Anything you write or record as a musician is vulnerable. People can steal your lyrics, melody, and basically anything considered your intellectual property.
Suppose you’re unaffiliated with a record label or don’t have a copyright attorney. In that case, it’s even more important to learn how to protect your intellectual property as an independent musician.
The proper protection will ensure that you’re free to monetize your IP. No one else can profit off your hard work and creativity.
A trademark is the primary way to protect your brand by identifying you as the owner of a particular intellectual property. Companies and individuals register trademarks on logos, slogans, and even recordings.
Once you own a trademark, you’re the only one who can create and sell something under a brand. It’s the same reason you wouldn’t be able to buy Coca-Cola, Pepsi, or any other popular product from random companies.
Trademarking your artist name or even your band is one of the first lines of protection you can use for your IP. However, consider just how many artists there are out there.
Before you even consider registering, it’s crucial to conduct a trademark search. It could be possible that someone else has already registered a trademark using the same name or a similar version of it. Of course, this might not be a problem if you have a unique artist or band name. That said, it’s still best to check and have some backup ideas in case someone beats you to the punch.
This could spare you money in lawsuits and potentially thousands more you could sink in marketing campaigns for a trademark you can’t legally own.
Another reason to have someone research your desired artist or band name is to see what’s available. Even if your name is taken, you could test different variations and other ideas to see what you can work with before registering your trademark.
In theory, you don’t need to copyright your own work to make money off it. Copyright, however, is an official, legal way to denote that the copyright owner is the only one allowed to distribute, perform, and monetize the copyrighted music. That means that once you register a copyright on your music, no one else can use it without your express permission. This is a great way to maximize the money you make from your IP, as it also sets you up to license your creations to third parties.
Interestingly enough, if you’re in the U.S., you automatically receive copyright over your composition when you create it. Unfortunately, that’s not enough to file a lawsuit if someone used your song without permission.
Copyrighting may sound simple, but it’s more complex than meets the eye.
For example, many artists used something called the poor man’s music copyright to provide proof of ownership over their work. Artists sent themselves a copy of either a composition or a recording. Why was this considered enough?
Through certified mail, the government would essentially stamp the date of creation with a federal postmark. The idea is that you’d use the government as a middleman to gain undeniable proof of ownership. Should anyone contest your rights to a song or composition, you would have a sealed package with the creation date on it marked by the post office.
This could give artists sufficient leverage to file lawsuits if their IP was misused. Sadly, this method didn’t always work as intended. Furthermore, the Supreme Court changed the game in 2019 when it ruled that artists had to register their copyrights with the U.S. Copyright Office. Any lawsuit brought to court without proof of registration would technically stand no chance.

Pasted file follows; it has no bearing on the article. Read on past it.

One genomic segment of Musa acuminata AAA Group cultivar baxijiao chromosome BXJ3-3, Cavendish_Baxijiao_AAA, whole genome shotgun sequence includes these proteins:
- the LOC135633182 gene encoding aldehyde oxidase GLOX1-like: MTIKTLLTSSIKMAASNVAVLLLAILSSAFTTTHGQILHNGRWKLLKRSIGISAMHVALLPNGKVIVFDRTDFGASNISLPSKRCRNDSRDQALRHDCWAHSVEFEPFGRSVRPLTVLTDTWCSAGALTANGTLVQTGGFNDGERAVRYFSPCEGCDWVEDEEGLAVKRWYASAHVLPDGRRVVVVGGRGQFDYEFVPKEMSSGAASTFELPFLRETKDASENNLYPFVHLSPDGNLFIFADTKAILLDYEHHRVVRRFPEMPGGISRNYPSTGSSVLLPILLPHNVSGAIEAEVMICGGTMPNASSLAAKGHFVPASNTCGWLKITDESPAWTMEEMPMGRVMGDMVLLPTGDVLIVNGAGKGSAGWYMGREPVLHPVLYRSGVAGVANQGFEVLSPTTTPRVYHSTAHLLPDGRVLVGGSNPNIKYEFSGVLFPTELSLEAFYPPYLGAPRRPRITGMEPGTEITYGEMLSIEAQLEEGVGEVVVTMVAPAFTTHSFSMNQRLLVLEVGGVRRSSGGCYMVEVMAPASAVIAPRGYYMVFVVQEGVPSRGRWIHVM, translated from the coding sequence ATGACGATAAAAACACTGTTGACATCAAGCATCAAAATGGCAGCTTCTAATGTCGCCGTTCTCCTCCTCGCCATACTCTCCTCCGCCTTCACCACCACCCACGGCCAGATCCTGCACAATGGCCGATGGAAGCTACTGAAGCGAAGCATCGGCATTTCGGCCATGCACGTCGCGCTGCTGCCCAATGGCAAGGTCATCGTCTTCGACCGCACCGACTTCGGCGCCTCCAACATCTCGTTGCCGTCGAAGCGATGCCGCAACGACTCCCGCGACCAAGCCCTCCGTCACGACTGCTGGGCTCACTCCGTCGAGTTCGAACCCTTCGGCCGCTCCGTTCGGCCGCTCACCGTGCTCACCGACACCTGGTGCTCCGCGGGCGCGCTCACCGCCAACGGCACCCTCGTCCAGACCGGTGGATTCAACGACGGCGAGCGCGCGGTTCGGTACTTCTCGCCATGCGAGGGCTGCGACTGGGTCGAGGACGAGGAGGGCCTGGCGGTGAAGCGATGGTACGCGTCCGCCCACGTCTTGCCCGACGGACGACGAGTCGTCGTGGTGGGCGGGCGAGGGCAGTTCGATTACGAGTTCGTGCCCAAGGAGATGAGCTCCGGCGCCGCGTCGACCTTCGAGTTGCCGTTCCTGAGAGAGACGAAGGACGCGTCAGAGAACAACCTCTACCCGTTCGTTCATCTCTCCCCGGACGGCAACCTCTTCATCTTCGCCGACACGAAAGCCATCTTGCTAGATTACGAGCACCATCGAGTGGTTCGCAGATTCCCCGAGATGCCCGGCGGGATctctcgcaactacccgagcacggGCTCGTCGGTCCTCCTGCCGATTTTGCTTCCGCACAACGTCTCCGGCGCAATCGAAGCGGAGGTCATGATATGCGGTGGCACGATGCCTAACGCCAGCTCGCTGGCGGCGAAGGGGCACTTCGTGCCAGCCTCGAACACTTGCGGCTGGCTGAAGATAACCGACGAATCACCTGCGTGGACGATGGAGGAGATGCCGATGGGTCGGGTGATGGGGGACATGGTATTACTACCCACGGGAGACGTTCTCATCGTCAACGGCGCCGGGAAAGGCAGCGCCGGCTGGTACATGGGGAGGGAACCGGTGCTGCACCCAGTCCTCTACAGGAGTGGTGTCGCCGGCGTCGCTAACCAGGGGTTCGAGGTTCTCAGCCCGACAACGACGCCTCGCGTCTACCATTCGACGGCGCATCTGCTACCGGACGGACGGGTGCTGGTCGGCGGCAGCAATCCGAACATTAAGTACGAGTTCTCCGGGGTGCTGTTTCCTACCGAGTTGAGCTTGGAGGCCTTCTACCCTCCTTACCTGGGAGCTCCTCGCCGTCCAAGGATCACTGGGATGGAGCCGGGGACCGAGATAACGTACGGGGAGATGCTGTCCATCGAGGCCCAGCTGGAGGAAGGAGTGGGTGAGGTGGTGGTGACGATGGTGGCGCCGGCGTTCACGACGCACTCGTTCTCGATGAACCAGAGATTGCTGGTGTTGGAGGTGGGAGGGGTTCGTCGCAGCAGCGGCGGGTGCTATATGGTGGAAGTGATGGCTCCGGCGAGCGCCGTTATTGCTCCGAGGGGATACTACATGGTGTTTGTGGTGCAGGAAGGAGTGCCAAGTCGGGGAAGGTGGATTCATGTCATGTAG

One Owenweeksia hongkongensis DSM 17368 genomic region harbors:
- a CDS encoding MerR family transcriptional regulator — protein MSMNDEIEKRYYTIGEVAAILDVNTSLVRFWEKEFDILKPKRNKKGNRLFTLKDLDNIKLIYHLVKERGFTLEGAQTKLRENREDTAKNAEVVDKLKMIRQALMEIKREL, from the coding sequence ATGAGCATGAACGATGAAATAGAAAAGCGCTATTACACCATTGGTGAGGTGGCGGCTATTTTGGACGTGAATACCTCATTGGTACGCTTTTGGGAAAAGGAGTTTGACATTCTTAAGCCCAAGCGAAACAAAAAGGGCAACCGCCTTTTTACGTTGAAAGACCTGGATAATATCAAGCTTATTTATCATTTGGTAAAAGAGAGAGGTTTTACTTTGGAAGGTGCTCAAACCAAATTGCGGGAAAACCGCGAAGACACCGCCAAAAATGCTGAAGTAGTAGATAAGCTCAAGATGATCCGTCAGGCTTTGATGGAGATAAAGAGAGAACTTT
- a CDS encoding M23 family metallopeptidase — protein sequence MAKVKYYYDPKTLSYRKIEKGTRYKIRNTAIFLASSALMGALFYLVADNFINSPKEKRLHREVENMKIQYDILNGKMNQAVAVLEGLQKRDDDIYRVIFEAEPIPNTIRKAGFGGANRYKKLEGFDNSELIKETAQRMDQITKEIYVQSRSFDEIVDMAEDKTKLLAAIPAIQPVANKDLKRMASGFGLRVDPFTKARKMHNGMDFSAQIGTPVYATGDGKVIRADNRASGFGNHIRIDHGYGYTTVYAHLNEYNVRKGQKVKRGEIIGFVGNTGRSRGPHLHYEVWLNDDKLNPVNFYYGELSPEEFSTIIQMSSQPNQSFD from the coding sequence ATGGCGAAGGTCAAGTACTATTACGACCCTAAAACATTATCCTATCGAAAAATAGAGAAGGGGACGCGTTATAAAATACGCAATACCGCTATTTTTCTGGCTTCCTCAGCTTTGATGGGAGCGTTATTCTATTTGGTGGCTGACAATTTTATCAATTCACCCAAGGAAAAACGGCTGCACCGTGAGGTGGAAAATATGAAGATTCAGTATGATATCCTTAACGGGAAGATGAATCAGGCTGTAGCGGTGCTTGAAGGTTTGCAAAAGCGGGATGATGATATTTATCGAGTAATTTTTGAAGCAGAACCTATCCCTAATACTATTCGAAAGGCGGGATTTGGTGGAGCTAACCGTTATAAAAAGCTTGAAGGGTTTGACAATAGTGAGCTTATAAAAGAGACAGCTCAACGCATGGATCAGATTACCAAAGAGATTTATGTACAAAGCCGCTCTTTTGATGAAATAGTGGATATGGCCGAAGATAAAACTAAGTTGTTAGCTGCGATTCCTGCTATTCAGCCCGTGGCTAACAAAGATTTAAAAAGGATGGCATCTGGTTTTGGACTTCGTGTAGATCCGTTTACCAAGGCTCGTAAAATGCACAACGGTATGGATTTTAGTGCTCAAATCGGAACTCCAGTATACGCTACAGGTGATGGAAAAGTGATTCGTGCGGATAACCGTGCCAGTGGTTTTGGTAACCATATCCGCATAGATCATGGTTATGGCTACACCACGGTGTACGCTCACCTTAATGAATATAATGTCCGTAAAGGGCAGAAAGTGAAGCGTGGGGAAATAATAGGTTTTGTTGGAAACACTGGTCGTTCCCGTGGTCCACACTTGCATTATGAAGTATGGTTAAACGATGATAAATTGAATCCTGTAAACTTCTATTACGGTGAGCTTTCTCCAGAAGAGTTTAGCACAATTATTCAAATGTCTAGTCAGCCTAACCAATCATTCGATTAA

So, while a poor man’s music copyright can prove you created a song, it doesn’t offer the same level of protection as registered copyright.
Another point to be made is about timing your registration. Many individual artists won’t copyright music right away. You’re technically fine if no one steals your songs or misuses them without permission. Should something happen, you can still register your copyright after being wronged.
But this is where things get tricky. First of all, it can take months to register a copyright after someone steals your music. Secondly, without proof of registration, you can’t file a lawsuit, and any compensation you do get could be significantly lowered.
Opting for early registration could avoid this. Once you create a song and decide to monetize it, you could also consider registering the copyright with the U.S. Copyright Office. Should someone steal your IP, you can file a lawsuit almost immediately, and you might not even need an attorney to do it. Furthermore, the difference in compensation in cases of willful infringement can be in the hundreds of thousands of dollars range.
In essence, early registration allows you to react quickly and get paid more and faster.
It’s essential to understand all of your options to protect, own, and monetize your IP safely. The most popular of these are copyrights, also known as soft intellectual property, which expire 70 years after the creator’s death if registered under their name.
Patents work a bit differently. A patent is known as hard intellectual property and might not last more than 20 years. That’s the reason why some drug manufacturers can only hold a monopoly for so long before other companies are allowed to create the same medicine.
The comparatively short length of protection is one of the reasons why patents don’t come up much in the music industry. Another reason is that this protection method mainly applies to tangible creations and inventions. In addition, there’s an ongoing debate on whether the use of software and plugins should constitute grounds for a patent application.